This motorcycle adventure up to 12,000 feet is open only twice a year. Could these riders complete it?


In the Eastern Sierra near Bishop is a mountain route unofficially known as the highest motorable road in California.

The dirt section at the top is maintained by the University of California scientific research facility at Barcroft Station and access is open just two days a year. (Dates for 2017 have passed, and those for 2018 haven’t been announced. For information, call [760] 873-4344 or check the facility website.)

Hikers can do the last piece of road on foot any time between June and October by driving within two miles of the facility. But riding up is a special treat.


To me, that was catnip. I contacted Bike-urious blogger Abhi Eswarappa, a friend who shares my taste for the offbeat, and we made a plan: Let’s make a motorcycle adventure out of riding up to 12,000 feet.

We selected Independence, Calif., for our base camp for several reasons. First, it would put us within striking distance of White Mountain Road and let us attack the mountain early, before the day got too hot.

Second, it would give us the opportunity to visit with Cris Chater, a.k.a. Strider, the charming innkeeper at the Mt. Williamson Motel and Base Camp, one of the most pleasant hostelries along the entire Eastern Sierra corridor.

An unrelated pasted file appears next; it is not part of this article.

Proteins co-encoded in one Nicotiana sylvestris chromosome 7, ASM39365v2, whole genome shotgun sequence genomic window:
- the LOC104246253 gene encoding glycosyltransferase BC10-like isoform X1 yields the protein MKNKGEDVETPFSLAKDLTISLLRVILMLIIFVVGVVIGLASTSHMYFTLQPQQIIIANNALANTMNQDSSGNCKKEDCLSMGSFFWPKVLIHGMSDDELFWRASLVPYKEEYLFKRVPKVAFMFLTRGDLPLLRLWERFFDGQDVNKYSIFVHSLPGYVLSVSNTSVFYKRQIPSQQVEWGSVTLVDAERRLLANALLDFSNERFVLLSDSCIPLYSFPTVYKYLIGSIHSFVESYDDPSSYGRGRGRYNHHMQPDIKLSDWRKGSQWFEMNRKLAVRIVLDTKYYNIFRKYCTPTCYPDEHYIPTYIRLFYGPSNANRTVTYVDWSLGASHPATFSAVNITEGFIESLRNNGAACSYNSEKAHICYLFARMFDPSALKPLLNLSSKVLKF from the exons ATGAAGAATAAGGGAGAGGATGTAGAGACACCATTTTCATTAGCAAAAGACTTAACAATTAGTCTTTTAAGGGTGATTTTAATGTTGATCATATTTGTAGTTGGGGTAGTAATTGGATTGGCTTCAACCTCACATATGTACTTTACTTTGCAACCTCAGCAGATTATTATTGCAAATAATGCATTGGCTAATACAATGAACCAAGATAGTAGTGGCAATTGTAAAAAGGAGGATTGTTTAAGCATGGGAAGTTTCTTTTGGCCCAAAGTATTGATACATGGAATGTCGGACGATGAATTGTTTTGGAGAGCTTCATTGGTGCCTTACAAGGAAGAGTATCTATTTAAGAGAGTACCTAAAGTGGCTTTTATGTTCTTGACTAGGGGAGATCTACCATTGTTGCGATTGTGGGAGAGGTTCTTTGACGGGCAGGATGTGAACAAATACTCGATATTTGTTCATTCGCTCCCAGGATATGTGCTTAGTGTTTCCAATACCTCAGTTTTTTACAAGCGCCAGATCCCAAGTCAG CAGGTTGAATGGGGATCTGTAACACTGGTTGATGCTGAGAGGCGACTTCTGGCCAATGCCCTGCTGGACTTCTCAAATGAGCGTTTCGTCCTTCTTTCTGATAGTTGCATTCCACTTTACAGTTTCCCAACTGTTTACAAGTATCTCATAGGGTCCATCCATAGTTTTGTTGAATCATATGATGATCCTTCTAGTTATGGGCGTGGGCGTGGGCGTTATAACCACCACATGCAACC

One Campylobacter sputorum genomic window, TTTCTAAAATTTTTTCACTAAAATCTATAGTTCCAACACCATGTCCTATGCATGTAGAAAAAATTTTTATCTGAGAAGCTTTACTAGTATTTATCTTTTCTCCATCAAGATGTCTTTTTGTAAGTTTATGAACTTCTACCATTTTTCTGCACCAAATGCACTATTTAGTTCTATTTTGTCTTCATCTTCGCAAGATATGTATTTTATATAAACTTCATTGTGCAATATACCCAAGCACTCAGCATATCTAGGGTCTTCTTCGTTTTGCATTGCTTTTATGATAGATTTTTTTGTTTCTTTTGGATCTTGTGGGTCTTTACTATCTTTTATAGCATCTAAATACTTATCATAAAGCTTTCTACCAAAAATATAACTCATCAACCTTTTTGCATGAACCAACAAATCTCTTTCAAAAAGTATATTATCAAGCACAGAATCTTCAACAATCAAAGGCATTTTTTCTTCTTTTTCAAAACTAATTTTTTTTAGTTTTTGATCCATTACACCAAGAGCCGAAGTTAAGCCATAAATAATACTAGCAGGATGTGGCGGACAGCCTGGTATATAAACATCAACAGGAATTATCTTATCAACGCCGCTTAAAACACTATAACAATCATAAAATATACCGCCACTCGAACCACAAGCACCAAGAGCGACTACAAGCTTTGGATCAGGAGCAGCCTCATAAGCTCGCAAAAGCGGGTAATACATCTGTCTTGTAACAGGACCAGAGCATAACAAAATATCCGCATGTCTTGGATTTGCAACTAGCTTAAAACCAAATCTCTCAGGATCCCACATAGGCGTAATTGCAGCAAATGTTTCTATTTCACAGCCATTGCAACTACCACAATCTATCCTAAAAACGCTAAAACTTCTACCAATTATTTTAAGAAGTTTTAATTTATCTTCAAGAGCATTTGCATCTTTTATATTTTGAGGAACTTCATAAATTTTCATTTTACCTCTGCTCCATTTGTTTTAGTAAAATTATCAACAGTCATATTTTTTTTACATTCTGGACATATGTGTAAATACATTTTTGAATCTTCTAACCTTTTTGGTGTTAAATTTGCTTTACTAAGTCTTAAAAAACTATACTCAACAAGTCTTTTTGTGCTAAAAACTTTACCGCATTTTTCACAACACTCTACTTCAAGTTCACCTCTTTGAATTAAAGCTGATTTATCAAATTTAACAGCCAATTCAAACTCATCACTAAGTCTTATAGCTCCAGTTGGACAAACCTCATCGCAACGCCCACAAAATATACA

We thought dual sport bikes, like the Kawasaki Versys 300 (left) and the Honda CR250L Rally (right) would be perfect for this ride. They also looked good against a backdrop of the Eastern Sierras.
(Charles Fleming / Los Angeles Times)

Third, we could knock two items off our shared bucket list: I would be able to visit the memorial to the Japanese internment camp at Manzanar, and Abhi would get to fulfill his dream of riding a motorcycle into an abandoned mine.

Manzanar came first. Despite what I knew of the history of the wartime internment of Japanese Americans, I left the national historic site impressed by the displays and depressed by this shameful act of racial prejudice.


A visit to the lonely nearby Manzanar cemetery, in 100-degree heat, did nothing to lift my mood.

We continued on to Abhi’s bucket list item. We drove up a rugged, boulder-strewn dirt road, glad we were in a sturdy four-wheel-drive truck, until we reached the Reward gold mine, active from about 1900 to 1950 but now abandoned.

Abhi unloaded his motorcycle, strapped on his camera and rode into the 15-foot-square mine opening. I stood 10 feet deep inside the dark mine, glad of the cool silence.